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No, I I’m not confused. I worked for over 20 years in a cable company and we had MOCA boxes. Yes, the boxes basically did ethernet over coax. But if you had 4 MOCA boxes inside the house, there would be one with a large hard drive, and the other did not have hard drives at all. The DVR service to the satellite boxes was streamed from the main box, the one with the hard drive, to the other boxes. However, if the satellie boxes just wanted to watch live TV, they would do it directly, because the live channels were in the cable line, riding on a different set of frequencies than the MOCA. The MOCA was used only for the DVR service between the boxes. This allowed for acute savings, because now all the boxes did not need a hard drive system. Plus a user could start watching a DVR program in one room, and then finish viewing it in a different room. There are also MOCA adapters where you can add data to your coax network, without interfering with cable or TV signals, of course, using ethernet over coax.

They didn’t have to option to pause live TV? ie, no buffer to the storage/drive? even though they were paying a surcharge for DVR service? Now that’s flubbed up!

All boxes had the same functionalities of a DRV, only that the actual hard drive was in the main box. Remember, MOCA freqs are seperate from cable TV freqs in the cable line. The main box had 4 tuners, the other boxes had 1 tuner. If the main box was using all its tuners for recording, you could only play a DVR recording on any TV, or watch live TV in the satellite TVs. You could not watch a live TV event on the main box, because all tuners were used. But the main box had a means, through the menu, to kick out a recording from any user, and then have a tuner available for itself. The satellite boxes could not do this, since they had an onboard independent tuner. The satellite TVs always had the ability to watch a live tv event. So with MOCA you had a total of 7 tuners available in the whole system.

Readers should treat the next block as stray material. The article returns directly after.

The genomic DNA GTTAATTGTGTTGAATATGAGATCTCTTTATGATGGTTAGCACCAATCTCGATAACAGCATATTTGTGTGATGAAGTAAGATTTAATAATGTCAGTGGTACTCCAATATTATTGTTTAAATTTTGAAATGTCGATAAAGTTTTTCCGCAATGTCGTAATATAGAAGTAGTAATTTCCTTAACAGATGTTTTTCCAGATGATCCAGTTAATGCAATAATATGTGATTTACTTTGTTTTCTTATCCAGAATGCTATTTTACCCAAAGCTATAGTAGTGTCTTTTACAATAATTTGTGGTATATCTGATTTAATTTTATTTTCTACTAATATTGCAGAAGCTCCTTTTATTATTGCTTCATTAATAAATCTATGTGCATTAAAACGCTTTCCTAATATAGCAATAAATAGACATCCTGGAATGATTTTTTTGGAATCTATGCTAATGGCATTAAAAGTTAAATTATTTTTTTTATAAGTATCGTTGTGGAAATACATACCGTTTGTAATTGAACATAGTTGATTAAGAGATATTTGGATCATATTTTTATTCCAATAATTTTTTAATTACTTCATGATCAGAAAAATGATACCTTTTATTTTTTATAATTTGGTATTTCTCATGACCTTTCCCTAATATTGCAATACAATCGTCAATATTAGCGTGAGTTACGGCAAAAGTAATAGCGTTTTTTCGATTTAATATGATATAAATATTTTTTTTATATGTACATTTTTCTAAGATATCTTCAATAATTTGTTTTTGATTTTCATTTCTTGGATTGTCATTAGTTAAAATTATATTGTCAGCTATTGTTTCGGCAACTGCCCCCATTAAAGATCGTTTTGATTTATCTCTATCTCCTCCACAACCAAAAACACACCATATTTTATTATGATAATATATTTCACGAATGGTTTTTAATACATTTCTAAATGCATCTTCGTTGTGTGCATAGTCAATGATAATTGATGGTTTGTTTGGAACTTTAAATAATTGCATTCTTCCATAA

The question is if anyone has done anything similar with a USB over ethernet adatpter, connected to a Tablo box.

I don’t think such a thing exists. There’s USB over Cat-5, which isn’t the same. Do you know of one?

And all you’d be accomplishing would be locating a standard USB drive remote from the Tablo. Not sure what the point would be.

I guess they call them USB over Ethernet extenders.They make them for USB 2.0. Haven’t seen one yet USB 3.0. One example is the Monoprice USB Extender over CAT5E or CAT6 Connection up to 150ft, which can be found online. I’ve seen some python scripts that can supposedly pull the Tablo recordings off a hard drive. I’m wondering if there could be a practical purpose for one to place the hard drive in a room in such a way that it could be available to the whole network.